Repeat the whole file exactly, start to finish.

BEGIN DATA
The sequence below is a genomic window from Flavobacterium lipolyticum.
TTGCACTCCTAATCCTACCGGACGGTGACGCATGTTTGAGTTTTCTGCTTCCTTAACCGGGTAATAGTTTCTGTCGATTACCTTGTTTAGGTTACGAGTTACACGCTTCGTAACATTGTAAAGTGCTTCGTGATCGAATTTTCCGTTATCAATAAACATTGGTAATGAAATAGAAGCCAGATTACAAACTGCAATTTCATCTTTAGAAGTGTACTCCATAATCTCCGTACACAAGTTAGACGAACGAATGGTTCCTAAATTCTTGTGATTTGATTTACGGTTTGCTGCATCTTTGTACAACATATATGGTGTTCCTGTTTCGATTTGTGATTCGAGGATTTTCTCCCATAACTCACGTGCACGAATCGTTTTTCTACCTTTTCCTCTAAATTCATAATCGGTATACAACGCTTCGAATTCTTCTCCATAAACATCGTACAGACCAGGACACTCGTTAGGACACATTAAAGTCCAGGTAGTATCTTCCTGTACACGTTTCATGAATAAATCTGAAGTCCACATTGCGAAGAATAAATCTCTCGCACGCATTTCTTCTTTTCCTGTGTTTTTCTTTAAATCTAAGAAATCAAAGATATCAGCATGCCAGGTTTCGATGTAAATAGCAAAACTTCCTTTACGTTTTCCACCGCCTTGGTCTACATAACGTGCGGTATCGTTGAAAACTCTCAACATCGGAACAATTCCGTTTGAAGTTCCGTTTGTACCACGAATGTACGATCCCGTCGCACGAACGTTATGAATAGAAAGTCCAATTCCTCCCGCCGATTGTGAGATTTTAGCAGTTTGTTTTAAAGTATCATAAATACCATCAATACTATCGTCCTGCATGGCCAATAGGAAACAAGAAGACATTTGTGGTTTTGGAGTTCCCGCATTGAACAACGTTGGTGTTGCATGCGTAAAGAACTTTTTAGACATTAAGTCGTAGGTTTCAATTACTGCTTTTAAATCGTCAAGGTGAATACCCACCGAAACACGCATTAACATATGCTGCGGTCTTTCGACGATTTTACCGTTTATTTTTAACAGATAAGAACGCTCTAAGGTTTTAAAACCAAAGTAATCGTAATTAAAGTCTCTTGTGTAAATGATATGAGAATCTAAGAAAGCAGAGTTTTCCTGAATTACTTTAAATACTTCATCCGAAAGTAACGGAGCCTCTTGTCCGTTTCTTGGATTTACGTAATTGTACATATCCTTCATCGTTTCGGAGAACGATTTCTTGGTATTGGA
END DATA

The sequence below is a genomic window from Flavobacterium lipolyticum.
TTGCACTCCTAATCCTACCGGACGGTGACGCATGTTTGAGTTTTCTGCTTCCTTAACCGGGTAATAGTTTCTGTCGATTACCTTGTTTAGGTTACGAGTTACACGCTTCGTAACATTGTAAAGTGCTTCGTGATCGAATTTTCCGTTATCAATAAACATTGGTAATGAAATAGAAGCCAGATTACAAACTGCAATTTCATCTTTAGAAGTGTACTCCATAATCTCCGTACACAAGTTAGACGAACGAATGGTTCCTAAATTCTTGTGATTTGATTTACGGTTTGCTGCATCTTTGTACAACATATATGGTGTTCCTGTTTCGATTTGTGATTCGAGGATTTTCTCCCATAACTCACGTGCACGAATCGTTTTTCTACCTTTTCCTCTAAATTCATAATCGGTATACAACGCTTCGAATTCTTCTCCATAAACATCGTACAGACCAGGACACTCGTTAGGACACATTAAAGTCCAGGTAGTATCTTCCTGTACACGTTTCATGAATAAATCTGAAGTCCACATTGCGAAGAATAAATCTCTCGCACGCATTTCTTCTTTTCCTGTGTTTTTCTTTAAATCTAAGAAATCAAAGATATCAGCATGCCAGGTTTCGATGTAAATAGCAAAACTTCCTTTACGTTTTCCACCGCCTTGGTCTACATAACGTGCGGTATCGTTGAAAACTCTCAACATCGGAACAATTCCGTTTGAAGTTCCGTTTGTACCACGAATGTACGATCCCGTCGCACGAACGTTATGAATAGAAAGTCCAATTCCTCCCGCCGATTGTGAGATTTTAGCAGTTTGTTTTAAAGTATCATAAATACCATCAATACTATCGTCCTGCATGGCCAATAGGAAACAAGAAGACATTTGTGGTTTTGGAGTTCCCGCATTGAACAACGTTGGTGTTGCATGCGTAAAGAACTTTTTAGACATTAAGTCGTAGGTTTCAATTACTGCTTTTAAATCGTCAAGGTGAATACCCACCGAAACACGCATTAACATATGCTGCGGTCTTTCGACGATTTTACCGTTTATTTTTAACAGATAAGAACGCTCTAAGGTTTTAAAACCAAAGTAATCGTAATTAAAGTCTCTTGTGTAAATGATATGAGAATCTAAGAAAGCAGAGTTTTCCTGAATTACTTTAAATACTTCATCCGAAAGTAACGGAGCCTCTTGTCCGTTTCTTGGATTTACGTAATTGTACATATCCTTCATCGTTTCGGAGAACGATTTCTTGGTATTGGA